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How to: Persistent Volumes with the HPE 3PAR Volume Plug-in for Docker - Volume Provisioning: Part 1

How to: Persistent Volumes using HPE 3PAR Volume Plug-in for Docker

A detailed guide – Part 1 – Volume provisioning

I have been planning on covering this topic for a while now after feedback from several customers. With so many features available from the HPE 3PAR Volume Plug-in for Docker, many have asked,

"How do I do X, Y, or Z using the 3PAR plug-in within Docker? and then how do I take that and use it within a Storage Class for Kubernetes?"

I think we often try to show examples of cool integrations and large deployments, and forget that the vast majority of the day-to-day tasks are simple, like creating a basic volume with various features, snapshots or clones of existing production data, replicating volumes between sites to name a few. The purpose of this post is to cover these scenarios because when you have a good foundation, scaling these workflows into larger continuous integration and deployment (CI/CD) pipelines becomes much easier.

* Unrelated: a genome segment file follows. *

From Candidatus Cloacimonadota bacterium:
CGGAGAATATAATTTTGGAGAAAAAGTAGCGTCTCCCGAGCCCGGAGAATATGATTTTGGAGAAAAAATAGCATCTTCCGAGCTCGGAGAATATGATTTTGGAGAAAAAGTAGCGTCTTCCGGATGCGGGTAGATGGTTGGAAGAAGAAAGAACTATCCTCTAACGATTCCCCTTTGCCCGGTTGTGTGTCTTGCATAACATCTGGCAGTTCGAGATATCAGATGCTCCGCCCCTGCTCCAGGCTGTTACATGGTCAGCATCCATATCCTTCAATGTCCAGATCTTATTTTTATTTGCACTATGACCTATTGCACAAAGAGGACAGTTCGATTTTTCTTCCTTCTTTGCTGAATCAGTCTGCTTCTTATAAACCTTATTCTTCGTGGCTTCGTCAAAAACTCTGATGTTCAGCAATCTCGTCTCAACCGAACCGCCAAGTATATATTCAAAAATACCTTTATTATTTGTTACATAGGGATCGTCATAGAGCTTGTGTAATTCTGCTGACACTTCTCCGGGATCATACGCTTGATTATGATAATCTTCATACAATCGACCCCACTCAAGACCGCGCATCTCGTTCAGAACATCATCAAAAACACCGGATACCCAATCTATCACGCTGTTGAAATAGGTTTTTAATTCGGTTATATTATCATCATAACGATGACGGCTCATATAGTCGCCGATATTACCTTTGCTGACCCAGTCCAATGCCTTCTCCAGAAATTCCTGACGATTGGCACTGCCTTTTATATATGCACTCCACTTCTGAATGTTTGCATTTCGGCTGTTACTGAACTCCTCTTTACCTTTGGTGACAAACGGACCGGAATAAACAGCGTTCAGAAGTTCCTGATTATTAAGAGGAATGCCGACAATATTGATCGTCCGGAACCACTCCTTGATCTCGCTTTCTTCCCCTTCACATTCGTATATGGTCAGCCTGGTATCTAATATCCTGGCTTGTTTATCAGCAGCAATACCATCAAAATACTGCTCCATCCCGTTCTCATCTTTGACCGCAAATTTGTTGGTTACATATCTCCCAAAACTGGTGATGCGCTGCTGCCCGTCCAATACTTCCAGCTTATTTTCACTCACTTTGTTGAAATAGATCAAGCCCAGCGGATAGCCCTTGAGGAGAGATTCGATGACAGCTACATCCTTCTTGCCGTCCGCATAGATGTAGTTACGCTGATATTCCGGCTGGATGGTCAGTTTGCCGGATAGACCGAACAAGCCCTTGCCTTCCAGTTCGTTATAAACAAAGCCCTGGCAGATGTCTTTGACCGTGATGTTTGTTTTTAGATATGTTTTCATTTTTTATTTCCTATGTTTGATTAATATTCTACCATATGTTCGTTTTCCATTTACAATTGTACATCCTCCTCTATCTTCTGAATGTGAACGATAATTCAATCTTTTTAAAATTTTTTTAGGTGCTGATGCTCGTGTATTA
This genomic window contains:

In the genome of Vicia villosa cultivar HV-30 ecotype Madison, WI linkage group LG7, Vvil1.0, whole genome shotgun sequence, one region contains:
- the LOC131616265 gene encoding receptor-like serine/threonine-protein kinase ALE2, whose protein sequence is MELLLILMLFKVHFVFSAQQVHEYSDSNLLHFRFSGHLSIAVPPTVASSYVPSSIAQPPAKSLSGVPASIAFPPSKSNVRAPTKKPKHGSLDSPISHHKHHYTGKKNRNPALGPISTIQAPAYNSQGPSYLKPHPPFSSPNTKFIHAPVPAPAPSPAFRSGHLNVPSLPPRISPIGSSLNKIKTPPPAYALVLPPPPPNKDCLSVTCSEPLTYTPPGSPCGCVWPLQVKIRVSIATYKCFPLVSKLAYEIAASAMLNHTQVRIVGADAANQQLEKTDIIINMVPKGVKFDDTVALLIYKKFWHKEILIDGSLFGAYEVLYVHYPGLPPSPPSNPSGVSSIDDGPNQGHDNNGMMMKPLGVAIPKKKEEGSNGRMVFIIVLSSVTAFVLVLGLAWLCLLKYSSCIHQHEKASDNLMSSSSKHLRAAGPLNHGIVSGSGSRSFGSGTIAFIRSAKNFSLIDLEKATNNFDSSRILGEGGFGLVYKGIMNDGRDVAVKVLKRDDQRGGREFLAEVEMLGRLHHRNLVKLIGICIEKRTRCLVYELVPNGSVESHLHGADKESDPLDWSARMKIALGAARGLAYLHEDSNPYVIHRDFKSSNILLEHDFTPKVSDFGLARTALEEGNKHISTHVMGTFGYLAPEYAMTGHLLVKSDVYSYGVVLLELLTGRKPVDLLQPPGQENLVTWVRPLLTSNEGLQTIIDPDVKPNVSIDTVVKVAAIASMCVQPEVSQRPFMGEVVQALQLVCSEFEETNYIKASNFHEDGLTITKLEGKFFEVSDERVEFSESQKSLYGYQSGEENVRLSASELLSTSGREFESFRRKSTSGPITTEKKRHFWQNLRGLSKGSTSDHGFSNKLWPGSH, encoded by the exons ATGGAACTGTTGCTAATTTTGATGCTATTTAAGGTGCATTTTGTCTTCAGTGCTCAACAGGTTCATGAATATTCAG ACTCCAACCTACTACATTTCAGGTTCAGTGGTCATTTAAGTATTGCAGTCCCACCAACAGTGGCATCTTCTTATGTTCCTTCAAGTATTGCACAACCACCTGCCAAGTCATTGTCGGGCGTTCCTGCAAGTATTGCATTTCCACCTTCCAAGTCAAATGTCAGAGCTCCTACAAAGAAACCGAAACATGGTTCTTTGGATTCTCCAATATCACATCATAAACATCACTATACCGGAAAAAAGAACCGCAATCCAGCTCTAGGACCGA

If you are already comfortable with volume provisioning, you can skip ahead to my next post that covers how to use the HPE 3PAR Volume Plug-in for Docker to create snapshots and cloned volumes in Docker and Kubernetes.

How to: Persistent Volumes using HPE 3PAR Volume Plug-in for Docker - Snapshots/Clones - Part 2

I created several posts and videos on various topic that I highly recommend looking over for more in depth coverage.

So let’s get to it. As with all of my blogs, the expectation is that you are familiar with container technology and the commands and objects for Docker and Kubernetes.

To get started, the best place to find all of the supported Docker commands for the HPE 3PAR Volume Plug-in is found on the official Github page: